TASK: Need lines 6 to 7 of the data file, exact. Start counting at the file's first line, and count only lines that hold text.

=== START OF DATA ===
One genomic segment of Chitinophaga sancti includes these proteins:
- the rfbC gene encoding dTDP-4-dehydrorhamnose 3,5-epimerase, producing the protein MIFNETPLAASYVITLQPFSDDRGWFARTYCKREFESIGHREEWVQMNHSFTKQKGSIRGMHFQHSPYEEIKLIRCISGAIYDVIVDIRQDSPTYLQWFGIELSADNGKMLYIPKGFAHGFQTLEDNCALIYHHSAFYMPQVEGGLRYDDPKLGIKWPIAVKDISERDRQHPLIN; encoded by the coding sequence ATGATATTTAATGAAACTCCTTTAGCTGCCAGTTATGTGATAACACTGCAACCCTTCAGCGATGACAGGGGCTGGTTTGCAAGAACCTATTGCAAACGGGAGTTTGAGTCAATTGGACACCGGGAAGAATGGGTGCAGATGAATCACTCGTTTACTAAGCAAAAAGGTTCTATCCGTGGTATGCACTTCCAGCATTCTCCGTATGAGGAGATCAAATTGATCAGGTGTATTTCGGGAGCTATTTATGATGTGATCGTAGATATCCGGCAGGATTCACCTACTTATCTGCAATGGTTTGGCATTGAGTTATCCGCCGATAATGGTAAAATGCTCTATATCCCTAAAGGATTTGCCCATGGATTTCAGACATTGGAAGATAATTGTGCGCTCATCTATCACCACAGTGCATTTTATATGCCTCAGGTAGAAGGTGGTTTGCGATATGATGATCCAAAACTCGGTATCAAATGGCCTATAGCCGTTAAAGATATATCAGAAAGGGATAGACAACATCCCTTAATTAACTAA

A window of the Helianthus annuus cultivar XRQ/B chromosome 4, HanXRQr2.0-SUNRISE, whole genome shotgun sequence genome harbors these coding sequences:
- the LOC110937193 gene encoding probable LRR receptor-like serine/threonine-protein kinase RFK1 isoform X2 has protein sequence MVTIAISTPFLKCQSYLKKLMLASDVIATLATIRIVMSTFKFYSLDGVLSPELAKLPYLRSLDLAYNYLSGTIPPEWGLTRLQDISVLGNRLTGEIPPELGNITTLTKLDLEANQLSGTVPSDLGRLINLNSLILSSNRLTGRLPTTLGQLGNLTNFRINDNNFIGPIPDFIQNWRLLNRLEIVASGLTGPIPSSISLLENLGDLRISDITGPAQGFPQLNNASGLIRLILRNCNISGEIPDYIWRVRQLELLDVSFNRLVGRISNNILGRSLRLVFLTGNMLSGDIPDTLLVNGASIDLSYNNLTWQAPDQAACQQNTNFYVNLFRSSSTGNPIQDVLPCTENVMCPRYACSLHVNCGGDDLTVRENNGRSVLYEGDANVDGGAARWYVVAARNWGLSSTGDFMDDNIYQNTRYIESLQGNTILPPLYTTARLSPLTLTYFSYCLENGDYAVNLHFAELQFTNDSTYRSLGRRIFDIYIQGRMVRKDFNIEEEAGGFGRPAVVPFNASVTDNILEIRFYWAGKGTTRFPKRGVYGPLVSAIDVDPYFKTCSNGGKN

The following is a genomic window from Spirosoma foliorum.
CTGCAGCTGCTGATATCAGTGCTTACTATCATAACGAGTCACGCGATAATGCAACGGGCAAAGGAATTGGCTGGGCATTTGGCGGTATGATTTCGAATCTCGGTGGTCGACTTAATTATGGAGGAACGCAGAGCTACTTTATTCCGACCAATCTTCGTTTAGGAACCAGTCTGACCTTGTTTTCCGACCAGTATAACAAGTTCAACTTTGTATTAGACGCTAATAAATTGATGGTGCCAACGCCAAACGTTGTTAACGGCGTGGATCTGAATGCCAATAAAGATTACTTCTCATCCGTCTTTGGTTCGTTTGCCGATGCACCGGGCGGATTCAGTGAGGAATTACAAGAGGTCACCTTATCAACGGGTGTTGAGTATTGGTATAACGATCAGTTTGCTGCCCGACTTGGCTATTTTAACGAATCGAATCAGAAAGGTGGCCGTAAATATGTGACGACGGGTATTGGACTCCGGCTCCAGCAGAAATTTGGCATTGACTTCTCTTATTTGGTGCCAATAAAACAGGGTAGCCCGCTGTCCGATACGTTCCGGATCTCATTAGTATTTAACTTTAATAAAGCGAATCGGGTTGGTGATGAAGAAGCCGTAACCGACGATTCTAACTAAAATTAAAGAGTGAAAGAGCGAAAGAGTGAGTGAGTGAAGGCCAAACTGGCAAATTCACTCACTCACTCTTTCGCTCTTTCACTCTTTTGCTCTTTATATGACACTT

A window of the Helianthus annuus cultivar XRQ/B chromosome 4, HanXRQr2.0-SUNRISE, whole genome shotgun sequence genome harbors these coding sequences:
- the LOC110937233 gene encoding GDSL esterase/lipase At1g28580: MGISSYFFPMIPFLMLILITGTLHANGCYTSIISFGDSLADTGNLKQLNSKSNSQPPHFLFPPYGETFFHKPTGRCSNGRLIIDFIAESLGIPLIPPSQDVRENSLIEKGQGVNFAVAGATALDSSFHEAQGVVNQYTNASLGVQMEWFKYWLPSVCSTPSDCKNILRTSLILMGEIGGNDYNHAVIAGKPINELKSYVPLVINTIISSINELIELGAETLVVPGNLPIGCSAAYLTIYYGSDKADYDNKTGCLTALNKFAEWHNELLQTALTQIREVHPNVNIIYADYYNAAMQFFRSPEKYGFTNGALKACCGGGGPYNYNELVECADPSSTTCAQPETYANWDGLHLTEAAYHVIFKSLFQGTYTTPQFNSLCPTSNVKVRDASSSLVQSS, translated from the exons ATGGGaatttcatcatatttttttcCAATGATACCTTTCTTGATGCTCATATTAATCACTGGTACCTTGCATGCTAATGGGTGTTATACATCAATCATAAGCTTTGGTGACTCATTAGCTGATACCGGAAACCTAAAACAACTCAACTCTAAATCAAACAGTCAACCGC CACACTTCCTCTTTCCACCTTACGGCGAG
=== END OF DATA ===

CTGCAGCTGCTGATATCAGTGCTTACTATCATAACGAGTCACGCGATAATGCAACGGGCAAAGGAATTGGCTGGGCATTTGGCGGTATGATTTCGAATCTCGGTGGTCGACTTAATTATGGAGGAACGCAGAGCTACTTTATTCCGACCAATCTTCGTTTAGGAACCAGTCTGACCTTGTTTTCCGACCAGTATAACAAGTTCAACTTTGTATTAGACGCTAATAAATTGATGGTGCCAACGCCAAACGTTGTTAACGGCGTGGATCTGAATGCCAATAAAGATTACTTCTCATCCGTCTTTGGTTCGTTTGCCGATGCACCGGGCGGATTCAGTGAGGAATTACAAGAGGTCACCTTATCAACGGGTGTTGAGTATTGGTATAACGATCAGTTTGCTGCCCGACTTGGCTATTTTAACGAATCGAATCAGAAAGGTGGCCGTAAATATGTGACGACGGGTATTGGACTCCGGCTCCAGCAGAAATTTGGCATTGACTTCTCTTATTTGGTGCCAATAAAACAGGGTAGCCCGCTGTCCGATACGTTCCGGATCTCATTAGTATTTAACTTTAATAAAGCGAATCGGGTTGGTGATGAAGAAGCCGTAACCGACGATTCTAACTAAAATTAAAGAGTGAAAGAGCGAAAGAGTGAGTGAGTGAAGGCCAAACTGGCAAATTCACTCACTCACTCTTTCGCTCTTTCACTCTTTTGCTCTTTATATGACACTT

A window of the Helianthus annuus cultivar XRQ/B chromosome 4, HanXRQr2.0-SUNRISE, whole genome shotgun sequence genome harbors these coding sequences: